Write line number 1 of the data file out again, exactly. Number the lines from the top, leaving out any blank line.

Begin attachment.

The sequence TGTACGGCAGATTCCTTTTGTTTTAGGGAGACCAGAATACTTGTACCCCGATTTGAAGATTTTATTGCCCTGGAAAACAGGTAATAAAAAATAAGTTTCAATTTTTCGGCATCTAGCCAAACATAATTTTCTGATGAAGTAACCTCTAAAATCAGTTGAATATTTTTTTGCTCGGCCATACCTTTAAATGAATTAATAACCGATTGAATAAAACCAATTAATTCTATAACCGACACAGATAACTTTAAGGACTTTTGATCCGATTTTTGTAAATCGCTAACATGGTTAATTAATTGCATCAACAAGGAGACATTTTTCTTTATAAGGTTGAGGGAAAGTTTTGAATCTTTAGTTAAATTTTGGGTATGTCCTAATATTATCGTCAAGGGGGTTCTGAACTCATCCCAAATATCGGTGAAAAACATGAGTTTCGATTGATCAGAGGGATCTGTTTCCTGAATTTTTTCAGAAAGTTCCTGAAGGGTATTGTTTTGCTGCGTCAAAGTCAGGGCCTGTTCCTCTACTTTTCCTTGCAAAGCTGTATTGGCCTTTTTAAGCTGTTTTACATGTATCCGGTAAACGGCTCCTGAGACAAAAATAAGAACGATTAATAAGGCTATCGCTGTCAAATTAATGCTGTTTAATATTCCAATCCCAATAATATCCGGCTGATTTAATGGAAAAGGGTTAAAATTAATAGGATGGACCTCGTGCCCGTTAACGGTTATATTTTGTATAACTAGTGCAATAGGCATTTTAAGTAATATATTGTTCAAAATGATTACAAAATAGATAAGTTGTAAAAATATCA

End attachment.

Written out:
The sequence TGTACGGCAGATTCCTTTTGTTTTAGGGAGACCAGAATACTTGTACCCCGATTTGAAGATTTTATTGCCCTGGAAAACAGGTAATAAAAAATAAGTTTCAATTTTTCGGCATCTAGCCAAACATAATTTTCTGATGAAGTAACCTCTAAAATCAGTTGAATATTTTTTTGCTCGGCCATACCTTTAAATGAATTAATAACCGATTGAATAAAACCAATTAATTCTATAACCGACACAGATAACTTTAAGGACTTTTGATCCGATTTTTGTAAATCGCTAACATGGTTAATTAATTGCATCAACAAGGAGACATTTTTCTTTATAAGGTTGAGGGAAAGTTTTGAATCTTTAGTTAAATTTTGGGTATGTCCTAATATTATCGTCAAGGGGGTTCTGAACTCATCCCAAATATCGGTGAAAAACATGAGTTTCGATTGATCAGAGGGATCTGTTTCCTGAATTTTTTCAGAAAGTTCCTGAAGGGTATTGTTTTGCTGCGTCAAAGTCAGGGCCTGTTCCTCTACTTTTCCTTGCAAAGCTGTATTGGCCTTTTTAAGCTGTTTTACATGTATCCGGTAAACGGCTCCTGAGACAAAAATAAGAACGATTAATAAGGCTATCGCTGTCAAATTAATGCTGTTTAATATTCCAATCCCAATAATATCCGGCTGATTTAATGGAAAAGGGTTAAAATTAATAGGATGGACCTCGTGCCCGTTAACGGTTATATTTTGTATAACTAGTGCAATAGGCATTTTAAGTAATATATTGTTCAAAATGATTACAAAATAGATAAGTTGTAAAAATATCA